Reader Questions on Saw Sharpening

Note: The content of this post has been moved to my new blog.  You can find the new post here:

http://brfinewoodworking.com/htt001/

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3 thoughts on “Reader Questions on Saw Sharpening

  1. I’m surprised to see that there hasn’t been a reply over the last 3 days. I think the information you shared, based on questions from someone, is great information. Really appreciate the answers and insight. I have an old Ward’s miter box that came with a 23 inch back saw that is dull. The small teeth look too intimidating to attempt to sharpen as a first saw sharpening attempt. I need to look for a large rip saw with big teeth to try that on.

  2. Hi Bob,
    Thanks for providing answers to these questions. I waited until I re-sharpened my miter box Disston saw with a higher fleam (around 25 degrees) to respond. It seemed to cut smoother, but not much quicker. Perhaps next time I will try 30 degrees. A while ago I tried a miter box that had a Japanese blade, which cut much faster and just as smooth as the Disston saw, but had hardened teeth. However the miter box itself (with the Japanese blade) was terrible and not worth using, as it could not cut accurately along the vertical.

    In line with your answer to my third question (involving Walter Rose’s book), I found it interesting that fleam was not invented (ok, I know that was not exactly what you said) and they compensated with mellow rake. A few years ago I purchased from England an old Disston rip saw with 3.5 ppi at the heel and 5 ppi at the toe (which I use for resawing and exercise). When I first got it the rake was really high (between 35 to 45 degrees). I thought the former owner may have known something that I did not, so I just sharpened the teeth and kept the high rake. The results were as expected, it went over wood like a washboard mainly just giving it a massage. So then I got aggressive with the rake and went for zero (classic rip for softwood). It cut great, but every so often I would almost have a heart attack as the saw bent and give an unhappy howl. I then changed the first 20 teeth to an eight degree rake, which solved the problem and it has worked great ever since. In telling you this long story, I now wonder if the original high rake that this saw arrived from England with reflects past naivety of or distain for fleam?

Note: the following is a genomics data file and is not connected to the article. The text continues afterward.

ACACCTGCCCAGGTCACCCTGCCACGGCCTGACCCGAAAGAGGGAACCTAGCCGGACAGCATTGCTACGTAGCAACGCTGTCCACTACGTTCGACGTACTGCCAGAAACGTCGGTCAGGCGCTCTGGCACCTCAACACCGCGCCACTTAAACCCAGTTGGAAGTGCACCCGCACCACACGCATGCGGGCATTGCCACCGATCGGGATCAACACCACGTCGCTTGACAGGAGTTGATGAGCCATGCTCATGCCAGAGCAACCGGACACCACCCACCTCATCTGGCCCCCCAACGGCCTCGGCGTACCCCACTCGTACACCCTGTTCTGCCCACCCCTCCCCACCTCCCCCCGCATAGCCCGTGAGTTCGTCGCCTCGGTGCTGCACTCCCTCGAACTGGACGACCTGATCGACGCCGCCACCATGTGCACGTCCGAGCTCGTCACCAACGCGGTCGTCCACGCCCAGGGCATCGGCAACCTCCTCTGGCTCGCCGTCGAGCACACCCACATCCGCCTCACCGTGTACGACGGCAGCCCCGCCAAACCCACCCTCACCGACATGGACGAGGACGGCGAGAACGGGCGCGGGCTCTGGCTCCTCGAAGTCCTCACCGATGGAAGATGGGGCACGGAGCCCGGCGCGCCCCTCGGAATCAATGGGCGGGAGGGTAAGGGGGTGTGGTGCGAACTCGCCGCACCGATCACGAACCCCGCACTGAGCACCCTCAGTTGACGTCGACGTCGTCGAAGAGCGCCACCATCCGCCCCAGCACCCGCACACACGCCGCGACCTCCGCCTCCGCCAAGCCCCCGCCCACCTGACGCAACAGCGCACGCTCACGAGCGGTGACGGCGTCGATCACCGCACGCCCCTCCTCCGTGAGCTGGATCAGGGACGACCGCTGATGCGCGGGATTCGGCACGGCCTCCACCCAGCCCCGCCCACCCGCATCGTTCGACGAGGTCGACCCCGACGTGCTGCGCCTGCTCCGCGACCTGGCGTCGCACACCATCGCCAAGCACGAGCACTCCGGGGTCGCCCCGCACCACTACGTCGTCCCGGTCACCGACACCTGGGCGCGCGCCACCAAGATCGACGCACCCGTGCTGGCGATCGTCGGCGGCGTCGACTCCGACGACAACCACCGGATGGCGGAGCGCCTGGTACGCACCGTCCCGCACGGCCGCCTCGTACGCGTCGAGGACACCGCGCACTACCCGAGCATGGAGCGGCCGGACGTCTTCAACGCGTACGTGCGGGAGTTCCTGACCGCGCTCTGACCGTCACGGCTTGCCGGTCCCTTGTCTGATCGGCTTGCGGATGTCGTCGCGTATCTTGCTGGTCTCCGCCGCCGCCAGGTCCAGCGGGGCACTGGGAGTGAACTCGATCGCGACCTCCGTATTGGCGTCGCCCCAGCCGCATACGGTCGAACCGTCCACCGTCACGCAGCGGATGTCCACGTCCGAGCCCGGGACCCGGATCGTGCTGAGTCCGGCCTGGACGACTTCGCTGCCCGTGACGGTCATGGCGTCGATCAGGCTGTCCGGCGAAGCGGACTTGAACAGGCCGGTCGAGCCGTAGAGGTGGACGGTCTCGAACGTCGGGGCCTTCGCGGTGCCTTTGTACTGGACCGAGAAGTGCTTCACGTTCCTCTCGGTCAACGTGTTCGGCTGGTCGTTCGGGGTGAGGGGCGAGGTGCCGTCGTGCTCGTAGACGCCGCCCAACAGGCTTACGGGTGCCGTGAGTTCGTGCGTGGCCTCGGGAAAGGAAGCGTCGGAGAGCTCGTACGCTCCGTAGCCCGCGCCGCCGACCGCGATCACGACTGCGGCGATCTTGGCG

Take Care, Wayne.

    • More fleam won’t make it cut any faster. For that you’ll need less rake and/or bigger teeth. The saw with the Japanese teeth had a positive rake, so the teeth leaned into the cut. That’s why it cut faster. You can certainly try doing the same with a western saw, but you’ll likely find that the thicker, unframed blade won’t tolerate such an aggressive rake. I don’t know what you have the rake set at now but if you want it to cut faster, try reducing the rake angle.

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